It’s Not Risk-Free

    The most common risk of male sterilization is the ongoing pain and discomfort of the testes or surrounding area. This condition is most often caused by the congestion of sperm in the system and may occur within a year of having a vasectomy. Treatment is usually simple, including taking anti-inflammatory medication and applying heat therapy. One to six percent of men need further treatment to relieve their pain.

    Other risks of vasectomy include:

    Bleeding under the skin, resulting in temporary swelling or bruising

    Infection at the incision site or inside the scrotum

    A lump forming near the treatment site (surgery may be needed to remove the lump)

    Vas deferens growing back together and enabling the man to have children again

    It Doesn’t Protect Against STDs

    Most forms of contraception don’t protect against sexually transmitted diseases. This includes birth control pills, IUDs, tubal ligations (female sterilization), and vasectomies. To prevent contracting an STD, you should either be abstinent or use a condom, even after undergoing sterilization.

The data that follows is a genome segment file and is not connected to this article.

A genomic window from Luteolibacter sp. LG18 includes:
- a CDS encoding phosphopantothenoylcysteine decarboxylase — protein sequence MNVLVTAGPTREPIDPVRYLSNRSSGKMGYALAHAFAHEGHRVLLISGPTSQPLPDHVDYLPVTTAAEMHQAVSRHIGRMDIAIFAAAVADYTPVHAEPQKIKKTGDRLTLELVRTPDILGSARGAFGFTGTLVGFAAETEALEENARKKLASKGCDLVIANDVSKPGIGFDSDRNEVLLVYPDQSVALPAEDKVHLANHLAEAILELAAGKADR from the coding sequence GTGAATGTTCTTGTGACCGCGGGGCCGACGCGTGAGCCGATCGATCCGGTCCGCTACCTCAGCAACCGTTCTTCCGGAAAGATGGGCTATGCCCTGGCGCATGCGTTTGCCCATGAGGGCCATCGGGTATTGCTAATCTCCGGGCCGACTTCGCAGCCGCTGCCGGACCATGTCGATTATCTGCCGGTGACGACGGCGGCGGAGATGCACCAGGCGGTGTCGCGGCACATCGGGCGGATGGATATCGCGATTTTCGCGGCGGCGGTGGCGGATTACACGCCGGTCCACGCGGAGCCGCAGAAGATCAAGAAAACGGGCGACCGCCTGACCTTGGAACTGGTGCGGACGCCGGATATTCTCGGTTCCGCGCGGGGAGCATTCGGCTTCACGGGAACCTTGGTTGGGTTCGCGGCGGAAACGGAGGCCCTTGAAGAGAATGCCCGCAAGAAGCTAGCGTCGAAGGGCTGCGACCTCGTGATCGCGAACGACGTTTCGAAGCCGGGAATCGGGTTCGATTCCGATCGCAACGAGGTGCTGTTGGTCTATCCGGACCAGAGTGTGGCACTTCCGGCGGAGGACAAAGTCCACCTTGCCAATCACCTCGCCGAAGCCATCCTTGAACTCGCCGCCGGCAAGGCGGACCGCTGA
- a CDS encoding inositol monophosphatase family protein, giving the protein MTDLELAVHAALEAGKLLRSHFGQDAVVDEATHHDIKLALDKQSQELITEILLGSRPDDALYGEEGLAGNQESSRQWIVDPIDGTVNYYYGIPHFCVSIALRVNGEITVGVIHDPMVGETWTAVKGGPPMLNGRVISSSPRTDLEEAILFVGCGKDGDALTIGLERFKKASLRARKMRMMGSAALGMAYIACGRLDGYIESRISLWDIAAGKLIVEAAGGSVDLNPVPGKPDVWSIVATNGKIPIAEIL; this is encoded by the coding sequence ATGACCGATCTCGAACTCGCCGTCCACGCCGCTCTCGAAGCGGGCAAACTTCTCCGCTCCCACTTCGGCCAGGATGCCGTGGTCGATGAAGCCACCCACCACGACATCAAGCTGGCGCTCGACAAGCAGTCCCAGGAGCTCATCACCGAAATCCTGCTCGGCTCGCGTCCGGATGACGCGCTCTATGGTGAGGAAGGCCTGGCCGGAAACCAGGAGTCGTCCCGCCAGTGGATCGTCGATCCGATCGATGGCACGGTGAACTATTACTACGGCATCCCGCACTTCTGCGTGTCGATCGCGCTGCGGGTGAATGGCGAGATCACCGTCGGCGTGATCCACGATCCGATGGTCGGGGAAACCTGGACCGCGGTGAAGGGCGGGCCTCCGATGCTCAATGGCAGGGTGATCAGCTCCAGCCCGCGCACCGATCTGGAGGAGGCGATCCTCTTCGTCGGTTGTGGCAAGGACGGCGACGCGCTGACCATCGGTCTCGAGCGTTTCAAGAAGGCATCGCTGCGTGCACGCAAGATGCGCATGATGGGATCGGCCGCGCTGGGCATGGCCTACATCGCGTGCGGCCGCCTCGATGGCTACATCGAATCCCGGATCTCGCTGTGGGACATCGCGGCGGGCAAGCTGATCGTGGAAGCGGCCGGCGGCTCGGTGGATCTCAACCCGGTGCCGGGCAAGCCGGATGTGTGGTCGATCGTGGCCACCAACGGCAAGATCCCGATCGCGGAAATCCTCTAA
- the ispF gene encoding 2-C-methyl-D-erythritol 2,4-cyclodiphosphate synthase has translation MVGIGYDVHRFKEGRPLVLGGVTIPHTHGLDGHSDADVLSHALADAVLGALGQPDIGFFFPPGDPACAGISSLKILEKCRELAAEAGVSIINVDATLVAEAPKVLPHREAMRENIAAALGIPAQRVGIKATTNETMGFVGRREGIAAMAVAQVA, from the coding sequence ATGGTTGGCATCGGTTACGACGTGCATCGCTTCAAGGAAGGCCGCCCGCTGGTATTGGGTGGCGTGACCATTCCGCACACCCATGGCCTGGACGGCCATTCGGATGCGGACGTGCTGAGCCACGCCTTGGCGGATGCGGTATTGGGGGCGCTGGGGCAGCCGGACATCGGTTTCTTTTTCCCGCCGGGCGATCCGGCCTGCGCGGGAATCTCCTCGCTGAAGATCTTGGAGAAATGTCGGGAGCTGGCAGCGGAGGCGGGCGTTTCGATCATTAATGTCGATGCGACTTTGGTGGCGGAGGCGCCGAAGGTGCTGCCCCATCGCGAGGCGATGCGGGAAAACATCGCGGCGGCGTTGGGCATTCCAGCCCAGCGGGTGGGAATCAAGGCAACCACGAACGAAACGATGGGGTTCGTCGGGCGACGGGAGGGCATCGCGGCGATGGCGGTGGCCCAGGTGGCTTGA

Your Partner Might Disagree

    While the decision to get a vasectomy is a very personal one, it isn’t yours to make alone. A man and his partner should discuss honestly and openly about the possibility of not having any (or any more) children. If you don’t want kids, but your girlfriend or wife does, getting a vasectomy behind her back is not the right choice.

    You Might Not Qualify